4-H helps pull in local water quality grant
A saying in northeastern Michigan is that economic resources do not need to be purchased - they need to be cared for. The Toyota 4-H2O grant is helping make this possible.
May 29, 2013 - Author: Katie Gervasi
A saying in northeastern Michigan is that economic resources do not need to be purchased – they need to be cared for. The Toyota 4-H2O grant is helping make this possible.
Since 2008, Toyota 4-H20 (a Toyota USA program) has invested $60,000 in northeastern Michigan to engage youth in local environmental issues. This initiative allows students in the region to incorporate what they learn in the classroom into local watershed studies and projects.
The Toyota 4-H20 funding grew a partnership between Michigan State University (MSU) Extension, Michigan 4-H, Michigan Sea Grant, and a diversity of school and community partners interested in natural resources. This partnership eventually contributed to the 2009 establishment of the Northeast Great Lakes Stewardship Initiative (NEMIGLSI). Through this water studies “learning community” initiative, the Great Lakes Fishery Trust has invested more than $450,000 in the region.
As a product of these partnerships, in 2012 more than 7,200 students from northeastern Michigan were involved in leading environmental stewardship projects in their communities. 4-H20 programming partnered with the National Oceanic and Atmospheric Administration (NOAA) Bay Watershed Education and Training (B-WET) program, which has involved 2,997 students from seven northeastern Michigan counties in water education projects to help increase their awareness and their communities’ awareness about protecting their natural resources.
Water quality in northeastern Michigan is important because it’s part of the rich natural resources that help attract tourists to the area. Students learn about the value of water resources, the Great Lakes, Great Lakes fishery and water quality for drinking.
“Northeastern Michigan is rich in natural resources, and our Great Lakes and water resources are an important character of our communities’ quality of life,” said Brandon Schroeder, MSU Extension educator. “These youth are increasing awareness about these important resources and are providing leadership within their communities to ensure that these valued resources remain healthy.”
For example, students collect chemical, physical and biological samples and perform water quality research such as water testing and monitoring changing water quality, monitoring invasive species, promoting invasive species awareness, removing invasive species and restoring habitat.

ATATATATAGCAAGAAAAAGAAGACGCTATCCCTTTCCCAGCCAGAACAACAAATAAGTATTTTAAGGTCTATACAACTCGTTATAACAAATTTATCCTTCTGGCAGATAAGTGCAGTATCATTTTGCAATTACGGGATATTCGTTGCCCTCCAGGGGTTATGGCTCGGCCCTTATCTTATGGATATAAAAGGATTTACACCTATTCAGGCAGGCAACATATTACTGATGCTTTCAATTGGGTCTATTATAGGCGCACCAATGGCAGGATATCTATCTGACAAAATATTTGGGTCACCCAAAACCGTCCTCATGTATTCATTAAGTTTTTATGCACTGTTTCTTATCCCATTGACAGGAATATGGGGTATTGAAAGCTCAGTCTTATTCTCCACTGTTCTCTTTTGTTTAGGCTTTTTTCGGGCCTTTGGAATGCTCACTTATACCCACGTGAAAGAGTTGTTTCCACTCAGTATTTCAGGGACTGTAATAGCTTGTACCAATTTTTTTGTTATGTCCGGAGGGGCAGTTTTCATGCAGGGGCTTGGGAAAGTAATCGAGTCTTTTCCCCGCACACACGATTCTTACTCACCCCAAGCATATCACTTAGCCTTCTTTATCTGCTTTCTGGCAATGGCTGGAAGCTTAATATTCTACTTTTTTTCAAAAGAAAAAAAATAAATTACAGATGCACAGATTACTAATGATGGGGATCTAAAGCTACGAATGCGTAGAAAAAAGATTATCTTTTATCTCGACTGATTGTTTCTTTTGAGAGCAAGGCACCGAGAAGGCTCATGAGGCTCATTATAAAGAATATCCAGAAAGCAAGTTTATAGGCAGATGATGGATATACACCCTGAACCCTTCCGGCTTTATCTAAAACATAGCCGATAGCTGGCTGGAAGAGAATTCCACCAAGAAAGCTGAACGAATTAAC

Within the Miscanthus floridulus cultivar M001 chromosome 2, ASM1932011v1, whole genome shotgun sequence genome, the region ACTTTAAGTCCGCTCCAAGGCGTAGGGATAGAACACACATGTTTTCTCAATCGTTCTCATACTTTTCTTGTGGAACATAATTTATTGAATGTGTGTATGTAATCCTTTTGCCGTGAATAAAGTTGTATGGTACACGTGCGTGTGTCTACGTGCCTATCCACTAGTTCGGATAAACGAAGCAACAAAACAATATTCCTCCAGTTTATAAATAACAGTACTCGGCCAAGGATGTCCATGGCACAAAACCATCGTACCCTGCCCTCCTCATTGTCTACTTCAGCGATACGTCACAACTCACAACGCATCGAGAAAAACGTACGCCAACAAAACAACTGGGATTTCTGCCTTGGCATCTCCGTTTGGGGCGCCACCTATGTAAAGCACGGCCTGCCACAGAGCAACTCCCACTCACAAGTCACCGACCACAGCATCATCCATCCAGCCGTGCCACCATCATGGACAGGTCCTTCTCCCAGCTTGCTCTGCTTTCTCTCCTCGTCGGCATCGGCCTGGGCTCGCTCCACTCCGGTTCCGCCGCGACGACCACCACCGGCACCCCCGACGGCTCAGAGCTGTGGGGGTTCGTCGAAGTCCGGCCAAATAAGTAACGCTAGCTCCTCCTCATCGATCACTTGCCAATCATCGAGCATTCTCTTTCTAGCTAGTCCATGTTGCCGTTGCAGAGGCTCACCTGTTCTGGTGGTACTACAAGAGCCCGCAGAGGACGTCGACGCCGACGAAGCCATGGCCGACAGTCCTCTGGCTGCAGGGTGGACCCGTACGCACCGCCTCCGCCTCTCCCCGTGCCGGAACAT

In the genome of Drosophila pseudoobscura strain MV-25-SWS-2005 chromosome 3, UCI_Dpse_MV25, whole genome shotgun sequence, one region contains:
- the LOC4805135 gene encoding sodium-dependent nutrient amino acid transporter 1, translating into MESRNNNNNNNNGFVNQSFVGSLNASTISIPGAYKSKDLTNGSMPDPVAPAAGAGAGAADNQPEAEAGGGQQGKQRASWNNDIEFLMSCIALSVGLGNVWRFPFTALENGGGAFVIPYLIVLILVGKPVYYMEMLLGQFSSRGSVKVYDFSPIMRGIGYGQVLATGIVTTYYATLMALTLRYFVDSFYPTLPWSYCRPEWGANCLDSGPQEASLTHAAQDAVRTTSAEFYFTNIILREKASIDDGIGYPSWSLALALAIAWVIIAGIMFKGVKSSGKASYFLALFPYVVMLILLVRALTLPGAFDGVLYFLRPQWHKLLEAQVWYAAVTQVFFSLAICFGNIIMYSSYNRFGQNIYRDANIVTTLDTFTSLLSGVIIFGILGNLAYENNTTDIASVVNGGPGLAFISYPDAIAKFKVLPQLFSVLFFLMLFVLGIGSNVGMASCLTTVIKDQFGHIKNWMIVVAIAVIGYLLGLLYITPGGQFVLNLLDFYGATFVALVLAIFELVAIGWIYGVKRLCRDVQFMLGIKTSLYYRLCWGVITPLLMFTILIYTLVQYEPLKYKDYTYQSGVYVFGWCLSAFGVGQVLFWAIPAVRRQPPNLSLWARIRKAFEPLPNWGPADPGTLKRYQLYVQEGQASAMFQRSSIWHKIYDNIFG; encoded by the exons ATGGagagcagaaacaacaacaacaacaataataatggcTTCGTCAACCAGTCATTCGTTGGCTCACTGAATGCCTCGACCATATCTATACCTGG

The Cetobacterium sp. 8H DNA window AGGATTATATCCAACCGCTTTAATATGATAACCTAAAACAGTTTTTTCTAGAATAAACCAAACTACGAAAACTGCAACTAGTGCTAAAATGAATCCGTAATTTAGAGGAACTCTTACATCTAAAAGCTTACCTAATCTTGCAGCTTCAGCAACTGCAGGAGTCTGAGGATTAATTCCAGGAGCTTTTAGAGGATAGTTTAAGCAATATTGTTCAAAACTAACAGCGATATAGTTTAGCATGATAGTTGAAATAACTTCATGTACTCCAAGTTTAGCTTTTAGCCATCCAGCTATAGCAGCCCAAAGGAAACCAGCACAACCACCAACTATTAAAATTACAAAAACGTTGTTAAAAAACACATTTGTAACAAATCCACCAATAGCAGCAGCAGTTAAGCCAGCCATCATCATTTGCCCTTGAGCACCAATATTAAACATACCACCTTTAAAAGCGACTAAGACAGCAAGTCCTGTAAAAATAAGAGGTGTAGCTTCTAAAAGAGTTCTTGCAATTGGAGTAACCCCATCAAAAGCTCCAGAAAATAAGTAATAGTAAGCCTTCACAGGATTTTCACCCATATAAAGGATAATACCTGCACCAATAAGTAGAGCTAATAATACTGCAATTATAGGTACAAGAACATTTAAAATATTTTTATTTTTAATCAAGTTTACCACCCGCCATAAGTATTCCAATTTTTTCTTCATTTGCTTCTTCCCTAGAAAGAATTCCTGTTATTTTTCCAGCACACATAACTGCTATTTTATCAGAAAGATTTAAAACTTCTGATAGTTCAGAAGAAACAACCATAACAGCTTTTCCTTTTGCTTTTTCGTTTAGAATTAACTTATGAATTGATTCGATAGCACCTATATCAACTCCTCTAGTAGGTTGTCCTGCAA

Students at Rogers Middle School in Presque Isle County collect vertebrates and monitor temperatures of the Trout River watershed. The data collected is reported to the local drain commissioner.
Alcona High School students have worked for three years with the Northeast Michigan Council of Governments on a multiphase inventory of the local Black River watershed. By monitoring and collecting chemical, physical and aquatic life samples, students provide data to the community to help determine whether the local water quality is improving.
All of these students are accomplishing projects that are important to the community but that adults have not had time to get to. With the grant money received, teachers are able to provide resources inside their classrooms that increase students’ awareness of local environmental issues. In turn, students are taking field trips and performing research that relates directly to their class work. The educational investment in the students allows them to accomplish goals in the community.
“This has reframed the culture in northeastern Michigan and changed how adults and community partners view youth,” Schroeder said.
One of the most exciting field trips that the students take is a shipboard excursion on a glass-bottom boat. Students can apply what they study in the classroom about water quality when they observe shipwrecks and artificial fish spawning reefs in Thunder Bay of Lake Huron.
“With the five year investment that Toyota made, we were able to grow a strong regional network and connections among resource management and educational partners over the long term,” Schroeder said. “This helped build capacity around a water studies learning community of community partners, schools and youth invested in watershed studies, and has most recently fostered a new partnership with the NOAA B-WET program, bringing nearly $100,000 in additional funding to the region surrounding these water education efforts.”
A joint proposal between 4-H20 and Michigan Sea Grant is currently pending for another almost $100,000 to continue the regional water education programming.
“The students, through their learning, are protecting Great Lakes and other natural resources while making their communities a better place to live,” Schroeder said. “These youth are taking on important projects, their efforts are valued by the communities and resource managers with whom they collaborate, and their projects are ensuring that our local environment is a better place in which to live.”